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Government's use of Iraqi intelligence vidicated.

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The Parliamentary Joint Committee’s report on its Inquiry into intelligence on Iraq’s WMD vindicates the Government’s use of intelligence in stating the case for disarming Iraq.

The bipartisan report confirms that there was ‘no evidence that political pressure was applied to the [intelligence] agencies’. And the Committee agreed that ‘there was no overt pressure from Government to change assessments’.

The Government stands by its presentation of the case for disarming Iraq of its WMD capabilities. As the committee notes, the Government’s presentation of the evidence was consistent, moderate and measured. Ministers did not use highly emotive language.

Australian intelligence agencies agreed that Saddam Hussein’s regime possessed weapons of mass destruction before the war. Of course, they were not alone in this regard: the international community - and the Opposition - believed Iraq had WMD.

The only issue was whether Iraq should have been made to comply with mandatory UN Security Council resolutions requiring it to account for its WMD and related WMD capabilities.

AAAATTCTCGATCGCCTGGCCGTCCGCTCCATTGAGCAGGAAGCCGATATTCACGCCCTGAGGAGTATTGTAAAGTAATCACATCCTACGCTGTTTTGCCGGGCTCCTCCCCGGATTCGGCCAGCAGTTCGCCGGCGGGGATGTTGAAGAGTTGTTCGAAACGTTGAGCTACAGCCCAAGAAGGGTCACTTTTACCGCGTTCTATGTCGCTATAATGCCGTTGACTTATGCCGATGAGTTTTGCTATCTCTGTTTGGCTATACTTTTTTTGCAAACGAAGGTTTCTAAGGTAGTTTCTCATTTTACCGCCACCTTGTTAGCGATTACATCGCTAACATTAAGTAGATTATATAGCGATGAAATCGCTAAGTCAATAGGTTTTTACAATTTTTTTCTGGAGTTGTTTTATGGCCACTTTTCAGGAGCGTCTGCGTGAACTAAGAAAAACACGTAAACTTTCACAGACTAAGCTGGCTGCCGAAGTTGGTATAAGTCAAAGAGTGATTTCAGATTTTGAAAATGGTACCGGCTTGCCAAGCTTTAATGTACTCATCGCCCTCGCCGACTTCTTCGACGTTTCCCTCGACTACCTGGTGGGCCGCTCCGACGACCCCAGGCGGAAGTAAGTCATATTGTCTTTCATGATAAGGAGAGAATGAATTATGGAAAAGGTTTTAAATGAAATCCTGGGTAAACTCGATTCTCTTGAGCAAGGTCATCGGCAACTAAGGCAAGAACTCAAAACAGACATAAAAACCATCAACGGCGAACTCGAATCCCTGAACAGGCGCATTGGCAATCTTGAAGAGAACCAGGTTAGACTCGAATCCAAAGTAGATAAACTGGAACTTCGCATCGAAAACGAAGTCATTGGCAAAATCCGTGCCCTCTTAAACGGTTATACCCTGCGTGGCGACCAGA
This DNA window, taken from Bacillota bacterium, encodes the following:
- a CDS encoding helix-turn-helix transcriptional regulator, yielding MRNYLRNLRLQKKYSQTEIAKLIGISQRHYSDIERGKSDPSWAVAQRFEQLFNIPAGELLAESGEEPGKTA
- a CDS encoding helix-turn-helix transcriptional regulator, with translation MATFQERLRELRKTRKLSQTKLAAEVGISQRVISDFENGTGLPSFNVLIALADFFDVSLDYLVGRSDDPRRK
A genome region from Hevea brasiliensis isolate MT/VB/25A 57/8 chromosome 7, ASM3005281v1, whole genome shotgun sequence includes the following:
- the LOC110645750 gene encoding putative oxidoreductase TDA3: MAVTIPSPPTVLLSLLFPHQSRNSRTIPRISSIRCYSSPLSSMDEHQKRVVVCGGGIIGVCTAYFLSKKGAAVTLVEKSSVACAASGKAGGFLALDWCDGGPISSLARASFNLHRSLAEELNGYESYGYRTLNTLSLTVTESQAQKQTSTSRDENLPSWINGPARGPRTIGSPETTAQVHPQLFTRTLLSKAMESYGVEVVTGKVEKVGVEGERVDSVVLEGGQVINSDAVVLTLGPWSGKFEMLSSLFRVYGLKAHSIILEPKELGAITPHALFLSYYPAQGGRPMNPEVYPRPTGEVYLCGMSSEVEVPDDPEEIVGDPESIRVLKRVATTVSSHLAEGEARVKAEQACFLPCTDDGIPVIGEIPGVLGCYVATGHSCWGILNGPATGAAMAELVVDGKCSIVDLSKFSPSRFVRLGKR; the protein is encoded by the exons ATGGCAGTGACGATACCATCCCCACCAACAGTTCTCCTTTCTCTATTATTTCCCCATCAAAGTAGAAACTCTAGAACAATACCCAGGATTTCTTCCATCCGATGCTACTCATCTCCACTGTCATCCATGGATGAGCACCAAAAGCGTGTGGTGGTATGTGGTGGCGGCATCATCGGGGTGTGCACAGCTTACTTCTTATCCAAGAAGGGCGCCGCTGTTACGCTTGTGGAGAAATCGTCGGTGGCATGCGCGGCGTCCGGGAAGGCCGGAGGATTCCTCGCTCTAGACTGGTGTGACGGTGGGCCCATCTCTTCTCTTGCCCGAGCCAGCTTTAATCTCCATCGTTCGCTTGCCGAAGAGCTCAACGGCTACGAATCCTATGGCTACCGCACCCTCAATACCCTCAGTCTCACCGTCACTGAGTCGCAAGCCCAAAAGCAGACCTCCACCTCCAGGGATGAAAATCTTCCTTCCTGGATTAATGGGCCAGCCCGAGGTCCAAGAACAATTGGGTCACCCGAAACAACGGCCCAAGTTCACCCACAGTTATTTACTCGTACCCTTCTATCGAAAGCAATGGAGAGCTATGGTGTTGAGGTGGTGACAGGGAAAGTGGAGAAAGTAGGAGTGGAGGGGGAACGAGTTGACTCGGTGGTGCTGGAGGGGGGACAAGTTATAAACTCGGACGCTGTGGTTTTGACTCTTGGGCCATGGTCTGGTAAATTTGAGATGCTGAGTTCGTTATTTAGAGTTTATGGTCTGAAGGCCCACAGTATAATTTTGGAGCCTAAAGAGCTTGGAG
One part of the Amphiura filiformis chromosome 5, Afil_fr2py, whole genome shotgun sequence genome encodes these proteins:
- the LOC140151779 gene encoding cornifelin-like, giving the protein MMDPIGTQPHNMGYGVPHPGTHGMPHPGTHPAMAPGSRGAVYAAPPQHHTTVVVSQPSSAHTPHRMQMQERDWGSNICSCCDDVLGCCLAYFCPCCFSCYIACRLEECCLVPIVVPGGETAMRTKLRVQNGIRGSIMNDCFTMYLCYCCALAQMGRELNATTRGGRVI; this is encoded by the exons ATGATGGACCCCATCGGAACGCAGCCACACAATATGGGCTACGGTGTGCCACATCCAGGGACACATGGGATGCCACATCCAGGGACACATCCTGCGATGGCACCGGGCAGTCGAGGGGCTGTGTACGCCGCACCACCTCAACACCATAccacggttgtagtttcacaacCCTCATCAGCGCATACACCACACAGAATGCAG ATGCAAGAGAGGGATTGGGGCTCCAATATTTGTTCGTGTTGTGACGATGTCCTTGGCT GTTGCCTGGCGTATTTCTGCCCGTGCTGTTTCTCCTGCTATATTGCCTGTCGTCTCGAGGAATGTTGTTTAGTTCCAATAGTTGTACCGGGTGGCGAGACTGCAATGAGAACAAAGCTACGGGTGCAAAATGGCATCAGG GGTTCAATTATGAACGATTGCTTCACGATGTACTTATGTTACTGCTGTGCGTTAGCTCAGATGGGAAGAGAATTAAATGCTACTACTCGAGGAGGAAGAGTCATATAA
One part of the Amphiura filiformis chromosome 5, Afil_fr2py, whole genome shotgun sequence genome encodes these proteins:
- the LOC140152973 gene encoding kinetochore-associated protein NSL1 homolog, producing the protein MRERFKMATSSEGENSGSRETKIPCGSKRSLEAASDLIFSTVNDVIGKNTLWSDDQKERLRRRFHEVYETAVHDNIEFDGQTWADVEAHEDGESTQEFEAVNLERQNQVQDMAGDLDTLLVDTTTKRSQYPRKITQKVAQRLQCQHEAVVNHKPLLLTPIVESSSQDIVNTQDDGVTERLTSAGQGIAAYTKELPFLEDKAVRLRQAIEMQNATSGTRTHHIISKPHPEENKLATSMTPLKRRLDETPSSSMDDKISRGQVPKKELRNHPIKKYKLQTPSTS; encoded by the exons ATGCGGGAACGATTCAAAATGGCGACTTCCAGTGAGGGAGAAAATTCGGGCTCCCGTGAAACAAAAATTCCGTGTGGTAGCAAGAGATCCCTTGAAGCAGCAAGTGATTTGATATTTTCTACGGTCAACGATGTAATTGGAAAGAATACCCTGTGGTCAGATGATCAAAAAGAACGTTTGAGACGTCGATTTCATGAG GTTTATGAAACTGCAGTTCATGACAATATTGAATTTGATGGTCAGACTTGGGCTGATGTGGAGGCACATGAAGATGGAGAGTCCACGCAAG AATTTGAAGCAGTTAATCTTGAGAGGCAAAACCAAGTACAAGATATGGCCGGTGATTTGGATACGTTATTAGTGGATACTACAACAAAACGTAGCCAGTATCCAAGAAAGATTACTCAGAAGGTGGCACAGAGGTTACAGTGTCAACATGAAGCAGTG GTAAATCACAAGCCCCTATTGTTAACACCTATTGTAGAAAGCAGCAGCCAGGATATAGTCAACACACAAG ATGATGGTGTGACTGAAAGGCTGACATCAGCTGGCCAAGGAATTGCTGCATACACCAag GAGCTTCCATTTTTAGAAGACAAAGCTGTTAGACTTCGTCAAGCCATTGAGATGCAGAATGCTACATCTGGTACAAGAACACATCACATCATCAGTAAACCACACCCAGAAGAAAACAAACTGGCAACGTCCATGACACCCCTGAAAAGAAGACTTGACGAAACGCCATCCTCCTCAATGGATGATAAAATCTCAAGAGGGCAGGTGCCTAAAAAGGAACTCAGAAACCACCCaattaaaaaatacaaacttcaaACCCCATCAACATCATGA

On this point, the Government was right: evidence collected since the conflict shows that Saddam was pursuing WMD programs and that his regime was concealing these activities from UN inspectors.

Robust enforcement of UN Security Council resolutions was the only course of action that would ensure Saddam’s compliance once and for all.

This was the Parliamentary inquiry the opposition parties demanded.

It is now clear to all that the Government has been open and honest with the Australian people on this critical issue of national security.

The Government has cooperated with the Committee from the outset. It facilitated testimony from the Office of National Assessments and the Defence Intelligence Organisation, even though neither is covered by the Committee’s terms of reference.

The Government accepts the recommendations of the report, including the establishment of an independent assessment of the intelligence agencies. It will provide a considered response to the Committee’s report in due course. It will also set out the details of the independent inquiry at that time.

Media inquiries: Chris Kenny (Ministerial) 02 6277 7500/0419 206 890